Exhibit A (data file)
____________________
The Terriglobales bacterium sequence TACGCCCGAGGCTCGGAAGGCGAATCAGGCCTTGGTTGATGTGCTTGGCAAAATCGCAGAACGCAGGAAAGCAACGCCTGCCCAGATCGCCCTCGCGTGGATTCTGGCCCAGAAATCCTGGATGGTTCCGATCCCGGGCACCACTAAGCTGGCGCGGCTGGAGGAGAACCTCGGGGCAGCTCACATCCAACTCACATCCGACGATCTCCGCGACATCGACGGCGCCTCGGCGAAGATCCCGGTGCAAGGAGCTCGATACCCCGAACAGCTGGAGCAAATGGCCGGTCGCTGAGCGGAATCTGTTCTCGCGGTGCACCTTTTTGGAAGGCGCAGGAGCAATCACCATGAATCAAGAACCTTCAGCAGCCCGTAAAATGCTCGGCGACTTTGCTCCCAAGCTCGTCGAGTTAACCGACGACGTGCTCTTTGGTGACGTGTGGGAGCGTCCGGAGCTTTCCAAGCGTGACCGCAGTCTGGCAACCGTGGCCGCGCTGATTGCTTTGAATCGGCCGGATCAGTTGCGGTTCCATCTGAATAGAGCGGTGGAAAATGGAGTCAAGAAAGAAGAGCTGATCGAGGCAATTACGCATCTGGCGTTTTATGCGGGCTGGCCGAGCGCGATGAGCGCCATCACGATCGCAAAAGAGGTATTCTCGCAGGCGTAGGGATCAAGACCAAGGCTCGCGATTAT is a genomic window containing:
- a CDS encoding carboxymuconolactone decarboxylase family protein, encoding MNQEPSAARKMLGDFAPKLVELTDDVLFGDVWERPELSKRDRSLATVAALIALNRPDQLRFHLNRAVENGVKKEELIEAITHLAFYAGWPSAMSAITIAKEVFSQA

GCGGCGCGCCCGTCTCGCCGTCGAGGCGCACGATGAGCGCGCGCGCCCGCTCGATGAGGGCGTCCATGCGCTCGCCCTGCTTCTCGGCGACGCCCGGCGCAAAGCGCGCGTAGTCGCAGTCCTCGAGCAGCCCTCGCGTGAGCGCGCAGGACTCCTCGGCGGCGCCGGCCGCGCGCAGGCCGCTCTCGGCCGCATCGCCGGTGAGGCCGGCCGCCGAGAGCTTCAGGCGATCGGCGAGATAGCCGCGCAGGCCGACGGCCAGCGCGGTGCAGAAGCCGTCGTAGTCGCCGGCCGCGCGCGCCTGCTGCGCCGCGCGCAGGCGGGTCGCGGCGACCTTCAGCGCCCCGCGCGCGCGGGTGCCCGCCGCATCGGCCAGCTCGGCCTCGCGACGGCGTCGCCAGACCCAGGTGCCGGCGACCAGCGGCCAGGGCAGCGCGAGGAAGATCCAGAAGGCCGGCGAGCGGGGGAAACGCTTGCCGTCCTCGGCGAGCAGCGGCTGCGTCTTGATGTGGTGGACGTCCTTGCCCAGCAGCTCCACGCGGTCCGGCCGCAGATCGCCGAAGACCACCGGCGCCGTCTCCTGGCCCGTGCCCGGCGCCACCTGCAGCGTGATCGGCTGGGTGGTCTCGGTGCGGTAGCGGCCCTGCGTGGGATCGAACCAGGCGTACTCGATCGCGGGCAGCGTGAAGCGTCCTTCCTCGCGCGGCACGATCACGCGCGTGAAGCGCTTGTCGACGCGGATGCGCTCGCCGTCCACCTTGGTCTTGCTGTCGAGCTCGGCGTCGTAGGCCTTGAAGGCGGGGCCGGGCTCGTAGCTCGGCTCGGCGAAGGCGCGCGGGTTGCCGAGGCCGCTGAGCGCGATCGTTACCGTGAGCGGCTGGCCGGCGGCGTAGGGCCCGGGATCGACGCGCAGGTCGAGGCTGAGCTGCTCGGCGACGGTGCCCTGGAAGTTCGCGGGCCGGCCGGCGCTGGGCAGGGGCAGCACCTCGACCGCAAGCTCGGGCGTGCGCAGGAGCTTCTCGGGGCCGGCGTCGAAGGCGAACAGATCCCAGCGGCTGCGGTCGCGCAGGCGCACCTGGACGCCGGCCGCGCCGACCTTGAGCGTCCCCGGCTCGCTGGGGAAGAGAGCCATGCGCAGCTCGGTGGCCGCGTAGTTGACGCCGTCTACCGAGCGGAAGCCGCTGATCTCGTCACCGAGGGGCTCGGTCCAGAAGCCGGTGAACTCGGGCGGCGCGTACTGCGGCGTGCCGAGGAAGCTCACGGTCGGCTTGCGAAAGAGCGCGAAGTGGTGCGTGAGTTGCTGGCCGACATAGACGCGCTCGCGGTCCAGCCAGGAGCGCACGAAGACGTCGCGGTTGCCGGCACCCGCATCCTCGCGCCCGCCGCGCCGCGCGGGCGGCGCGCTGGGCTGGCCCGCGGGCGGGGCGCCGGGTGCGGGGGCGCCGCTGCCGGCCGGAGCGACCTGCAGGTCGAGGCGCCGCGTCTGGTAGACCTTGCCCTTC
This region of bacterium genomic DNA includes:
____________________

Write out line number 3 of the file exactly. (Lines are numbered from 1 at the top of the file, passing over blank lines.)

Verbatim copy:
GCGGCGCGCCCGTCTCGCCGTCGAGGCGCACGATGAGCGCGCGCGCCCGCTCGATGAGGGCGTCCATGCGCTCGCCCTGCTTCTCGGCGACGCCCGGCGCAAAGCGCGCGTAGTCGCAGTCCTCGAGCAGCCCTCGCGTGAGCGCGCAGGACTCCTCGGCGGCGCCGGCCGCGCGCAGGCCGCTCTCGGCCGCATCGCCGGTGAGGCCGGCCGCCGAGAGCTTCAGGCGATCGGCGAGATAGCCGCGCAGGCCGACGGCCAGCGCGGTGCAGAAGCCGTCGTAGTCGCCGGCCGCGCGCGCCTGCTGCGCCGCGCGCAGGCGGGTCGCGGCGACCTTCAGCGCCCCGCGCGCGCGGGTGCCCGCCGCATCGGCCAGCTCGGCCTCGCGACGGCGTCGCCAGACCCAGGTGCCGGCGACCAGCGGCCAGGGCAGCGCGAGGAAGATCCAGAAGGCCGGCGAGCGGGGGAAACGCTTGCCGTCCTCGGCGAGCAGCGGCTGCGTCTTGATGTGGTGGACGTCCTTGCCCAGCAGCTCCACGCGGTCCGGCCGCAGATCGCCGAAGACCACCGGCGCCGTCTCCTGGCCCGTGCCCGGCGCCACCTGCAGCGTGATCGGCTGGGTGGTCTCGGTGCGGTAGCGGCCCTGCGTGGGATCGAACCAGGCGTACTCGATCGCGGGCAGCGTGAAGCGTCCTTCCTCGCGCGGCACGATCACGCGCGTGAAGCGCTTGTCGACGCGGATGCGCTCGCCGTCCACCTTGGTCTTGCTGTCGAGCTCGGCGTCGTAGGCCTTGAAGGCGGGGCCGGGCTCGTAGCTCGGCTCGGCGAAGGCGCGCGGGTTGCCGAGGCCGCTGAGCGCGATCGTTACCGTGAGCGGCTGGCCGGCGGCGTAGGGCCCGGGATCGACGCGCAGGTCGAGGCTGAGCTGCTCGGCGACGGTGCCCTGGAAGTTCGCGGGCCGGCCGGCGCTGGGCAGGGGCAGCACCTCGACCGCAAGCTCGGGCGTGCGCAGGAGCTTCTCGGGGCCGGCGTCGAAGGCGAACAGATCCCAGCGGCTGCGGTCGCGCAGGCGCACCTGGACGCCGGCCGCGCCGACCTTGAGCGTCCCCGGCTCGCTGGGGAAGAGAGCCATGCGCAGCTCGGTGGCCGCGTAGTTGACGCCGTCTACCGAGCGGAAGCCGCTGATCTCGTCACCGAGGGGCTCGGTCCAGAAGCCGGTGAACTCGGGCGGCGCGTACTGCGGCGTGCCGAGGAAGCTCACGGTCGGCTTGCGAAAGAGCGCGAAGTGGTGCGTGAGTTGCTGGCCGACATAGACGCGCTCGCGGTCCAGCCAGGAGCGCACGAAGACGTCGCGGTTGCCGGCACCCGCATCCTCGCGCCCGCCGCGCCGCGCGGGCGGCGCGCTGGGCTGGCCCGCGGGCGGGGCGCCGGGTGCGGGGGCGCCGCTGCCGGCCGGAGCGACCTGCAGGTCGAGGCGCCGCGTCTGGTAGACCTTGCCCTTC